Journalists were on Wednesday urged to intensify their roles in consumer education and protection by providing accurate information on financial borrowings, to enable small and medium term borrowers to make wise and informed decisions.
Mr Ken Appenteng Mensah, a micro-finance expert from the Support Programme for Enterprise Empowerment and Development (SPEED Ghana), at a media orientation in Accra on consumer education and protection, said micro financing had become a very popular venture for most financial institutions in recent times, yet consumers lacked basic information to help them make informed choices.
He said since the target clients of microfinance were the poor in the informal sector but not exclusively in the rural areas, they tended to be transacted between unequal partners with the latter having very limited access to information. Clients were sometimes disadvantaged, unfairly treated and their rights abused.
He said as a result, moral arguments had been raised for micro-finance consumer protection, which focused on the imbalance of power between lenders and borrowers.
Mr Mensah urged the media to be instrumental in acquiring the right kind of information from financial institutions at different stages of the borrowing and investment cycle and educate the public on such details to prevent cheating and abuse.
The programme, which was organized by SPEED Ghana in collaboration with Strategic Communications Africa Limited (Stratcomm Africa), attracted journalists from both the print and electronic as well as the wire service.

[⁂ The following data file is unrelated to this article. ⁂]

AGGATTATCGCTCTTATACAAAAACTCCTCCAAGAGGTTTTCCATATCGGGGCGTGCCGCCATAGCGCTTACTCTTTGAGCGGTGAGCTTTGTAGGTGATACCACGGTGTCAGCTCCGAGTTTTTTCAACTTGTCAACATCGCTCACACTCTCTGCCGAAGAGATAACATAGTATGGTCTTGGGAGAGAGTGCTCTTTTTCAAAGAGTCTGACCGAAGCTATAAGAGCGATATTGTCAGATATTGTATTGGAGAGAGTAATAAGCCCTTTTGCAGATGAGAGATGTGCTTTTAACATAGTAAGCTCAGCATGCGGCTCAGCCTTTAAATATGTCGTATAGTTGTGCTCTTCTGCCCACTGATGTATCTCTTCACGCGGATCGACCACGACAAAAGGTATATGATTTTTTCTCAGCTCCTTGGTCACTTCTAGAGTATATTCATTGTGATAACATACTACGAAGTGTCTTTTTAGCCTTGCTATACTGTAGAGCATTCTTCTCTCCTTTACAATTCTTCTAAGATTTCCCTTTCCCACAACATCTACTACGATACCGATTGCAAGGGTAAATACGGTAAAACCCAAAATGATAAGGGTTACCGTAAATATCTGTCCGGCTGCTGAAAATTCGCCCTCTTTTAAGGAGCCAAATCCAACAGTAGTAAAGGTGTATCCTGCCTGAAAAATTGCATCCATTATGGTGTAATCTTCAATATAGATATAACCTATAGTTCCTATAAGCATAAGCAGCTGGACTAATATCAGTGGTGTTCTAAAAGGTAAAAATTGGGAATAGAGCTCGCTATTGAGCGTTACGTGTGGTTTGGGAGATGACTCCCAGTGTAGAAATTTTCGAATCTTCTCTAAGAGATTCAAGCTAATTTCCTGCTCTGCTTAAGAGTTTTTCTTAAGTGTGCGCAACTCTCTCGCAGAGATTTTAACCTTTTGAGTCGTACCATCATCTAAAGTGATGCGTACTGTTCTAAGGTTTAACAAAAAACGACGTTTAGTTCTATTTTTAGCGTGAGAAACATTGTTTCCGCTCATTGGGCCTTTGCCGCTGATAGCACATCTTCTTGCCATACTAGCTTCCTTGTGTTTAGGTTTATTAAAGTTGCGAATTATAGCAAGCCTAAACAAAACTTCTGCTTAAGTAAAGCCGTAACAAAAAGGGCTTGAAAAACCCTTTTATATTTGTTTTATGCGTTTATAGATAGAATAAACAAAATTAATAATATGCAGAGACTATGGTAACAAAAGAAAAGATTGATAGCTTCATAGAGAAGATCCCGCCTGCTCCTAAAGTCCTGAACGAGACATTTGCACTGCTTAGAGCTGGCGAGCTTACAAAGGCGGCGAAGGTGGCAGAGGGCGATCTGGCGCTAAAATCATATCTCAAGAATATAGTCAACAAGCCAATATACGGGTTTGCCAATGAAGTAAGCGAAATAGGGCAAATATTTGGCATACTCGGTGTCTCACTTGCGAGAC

Mr Mensah said microfinance was becoming increasingly popular, both locally and internationally, with some of the commercial banks in Ghana getting into the business.
He said the extent of the social objectives of these businesses, however, differed from institution to institution, adding that in some cases the commercial objectives far more overrode the social concerns.
“Currently the Bank of Ghana and the Ghana Association of Bankers are promoting the promulgation of a Lenders and Borrowers Act, whilst the Ministry of Trade and PSI is also looking at the Consumers Protections Act to enhance protection measures in the country,” he said.
In addition to these efforts, he said, SPEED Ghana had designed a consumer protection and education campaign dubbed; the “Road Show,” in which all stakeholders including the general public, through the use of puppet shows, drummers, documentaries and other education fliers and posters, provided basic financial literacy information on micro-financing to consumers.
He said since the campaign was launched in 2007, the Road Show had been conducted in seven of the 10 regions in Ghana-- Central, Ashanti, Eastern, Northern, Upper East, Upper West and Brong Ahafo.
He said the next Road Show would be from February 17 to March 11 in nine rural towns and suburbs in the Greater Accra region including Prampram, Afienya, Ashaiman, Ada, Madina, Dome, Mallam, Dodowa and Old Ningo.
Mr Mensah said it was important that the media collaborated and networked with financial institutions that operated micro-finance schemes to enable them to follow their proceedings to be able to report accurately and provide timely education to the consumers, using simple language and terms that could be understood by all persons.